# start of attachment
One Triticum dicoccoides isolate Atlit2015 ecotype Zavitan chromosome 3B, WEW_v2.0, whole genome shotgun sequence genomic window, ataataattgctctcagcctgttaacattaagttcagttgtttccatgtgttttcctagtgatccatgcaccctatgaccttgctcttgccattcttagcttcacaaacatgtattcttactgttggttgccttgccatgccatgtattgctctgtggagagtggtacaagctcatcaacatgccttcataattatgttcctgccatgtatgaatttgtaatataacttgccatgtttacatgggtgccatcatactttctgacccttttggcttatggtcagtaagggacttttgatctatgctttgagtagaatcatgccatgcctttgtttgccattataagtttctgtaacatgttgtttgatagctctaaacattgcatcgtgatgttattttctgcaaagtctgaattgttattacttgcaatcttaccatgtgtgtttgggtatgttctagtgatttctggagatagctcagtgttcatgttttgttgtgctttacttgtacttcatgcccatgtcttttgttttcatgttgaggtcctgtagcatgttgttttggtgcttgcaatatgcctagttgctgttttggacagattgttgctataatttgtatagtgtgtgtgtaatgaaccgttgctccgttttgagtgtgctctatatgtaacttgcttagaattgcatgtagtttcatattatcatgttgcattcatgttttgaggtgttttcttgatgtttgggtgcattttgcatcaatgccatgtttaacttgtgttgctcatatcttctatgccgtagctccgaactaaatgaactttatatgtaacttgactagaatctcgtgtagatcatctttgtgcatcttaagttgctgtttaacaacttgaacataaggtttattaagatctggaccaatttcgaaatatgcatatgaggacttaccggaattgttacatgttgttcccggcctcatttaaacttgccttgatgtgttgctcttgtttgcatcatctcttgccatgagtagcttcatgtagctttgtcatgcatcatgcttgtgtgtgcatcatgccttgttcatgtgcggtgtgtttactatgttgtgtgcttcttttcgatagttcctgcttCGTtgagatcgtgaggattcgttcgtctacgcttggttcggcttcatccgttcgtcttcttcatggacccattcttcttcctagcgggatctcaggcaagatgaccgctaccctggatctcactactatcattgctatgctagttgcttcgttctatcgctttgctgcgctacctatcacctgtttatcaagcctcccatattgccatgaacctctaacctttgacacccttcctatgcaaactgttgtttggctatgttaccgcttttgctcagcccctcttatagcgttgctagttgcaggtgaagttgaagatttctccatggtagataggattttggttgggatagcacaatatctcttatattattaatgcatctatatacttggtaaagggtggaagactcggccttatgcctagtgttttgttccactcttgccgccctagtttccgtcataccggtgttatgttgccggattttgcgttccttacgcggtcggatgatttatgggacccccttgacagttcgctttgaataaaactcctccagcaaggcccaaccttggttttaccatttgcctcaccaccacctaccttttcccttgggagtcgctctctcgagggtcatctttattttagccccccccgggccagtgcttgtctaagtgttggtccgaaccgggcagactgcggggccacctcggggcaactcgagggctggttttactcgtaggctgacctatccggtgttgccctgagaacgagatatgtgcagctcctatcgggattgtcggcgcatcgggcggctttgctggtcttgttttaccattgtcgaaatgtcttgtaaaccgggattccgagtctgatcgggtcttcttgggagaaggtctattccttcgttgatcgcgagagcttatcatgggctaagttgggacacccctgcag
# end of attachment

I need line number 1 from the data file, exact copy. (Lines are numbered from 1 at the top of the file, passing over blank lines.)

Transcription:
One Triticum dicoccoides isolate Atlit2015 ecotype Zavitan chromosome 3B, WEW_v2.0, whole genome shotgun sequence genomic window, ataataattgctctcagcctgttaacattaagttcagttgtttccatgtgttttcctagtgatccatgcaccctatgaccttgctcttgccattcttagcttcacaaacatgtattcttactgttggttgccttgccatgccatgtattgctctgtggagagtggtacaagctcatcaacatgccttcataattatgttcctgccatgtatgaatttgtaatataacttgccatgtttacatgggtgccatcatactttctgacccttttggcttatggtcagtaagggacttttgatctatgctttgagtagaatcatgccatgcctttgtttgccattataagtttctgtaacatgttgtttgatagctctaaacattgcatcgtgatgttattttctgcaaagtctgaattgttattacttgcaatcttaccatgtgtgtttgggtatgttctagtgatttctggagatagctcagtgttcatgttttgttgtgctttacttgtacttcatgcccatgtcttttgttttcatgttgaggtcctgtagcatgttgttttggtgcttgcaatatgcctagttgctgttttggacagattgttgctataatttgtatagtgtgtgtgtaatgaaccgttgctccgttttgagtgtgctctatatgtaacttgcttagaattgcatgtagtttcatattatcatgttgcattcatgttttgaggtgttttcttgatgtttgggtgcattttgcatcaatgccatgtttaacttgtgttgctcatatcttctatgccgtagctccgaactaaatgaactttatatgtaacttgactagaatctcgtgtagatcatctttgtgcatcttaagttgctgtttaacaacttgaacataaggtttattaagatctggaccaatttcgaaatatgcatatgaggacttaccggaattgttacatgttgttcccggcctcatttaaacttgccttgatgtgttgctcttgtttgcatcatctcttgccatgagtagcttcatgtagctttgtcatgcatcatgcttgtgtgtgcatcatgccttgttcatgtgcggtgtgtttactatgttgtgtgcttcttttcgatagttcctgcttCGTtgagatcgtgaggattcgttcgtctacgcttggttcggcttcatccgttcgtcttcttcatggacccattcttcttcctagcgggatctcaggcaagatgaccgctaccctggatctcactactatcattgctatgctagttgcttcgttctatcgctttgctgcgctacctatcacctgtttatcaagcctcccatattgccatgaacctctaacctttgacacccttcctatgcaaactgttgtttggctatgttaccgcttttgctcagcccctcttatagcgttgctagttgcaggtgaagttgaagatttctccatggtagataggattttggttgggatagcacaatatctcttatattattaatgcatctatatacttggtaaagggtggaagactcggccttatgcctagtgttttgttccactcttgccgccctagtttccgtcataccggtgttatgttgccggattttgcgttccttacgcggtcggatgatttatgggacccccttgacagttcgctttgaataaaactcctccagcaaggcccaaccttggttttaccatttgcctcaccaccacctaccttttcccttgggagtcgctctctcgagggtcatctttattttagccccccccgggccagtgcttgtctaagtgttggtccgaaccgggcagactgcggggccacctcggggcaactcgagggctggttttactcgtaggctgacctatccggtgttgccctgagaacgagatatgtgcagctcctatcgggattgtcggcgcatcgggcggctttgctggtcttgttttaccattgtcgaaatgtcttgtaaaccgggattccgagtctgatcgggtcttcttgggagaaggtctattccttcgttgatcgcgagagcttatcatgggctaagttgggacacccctgcag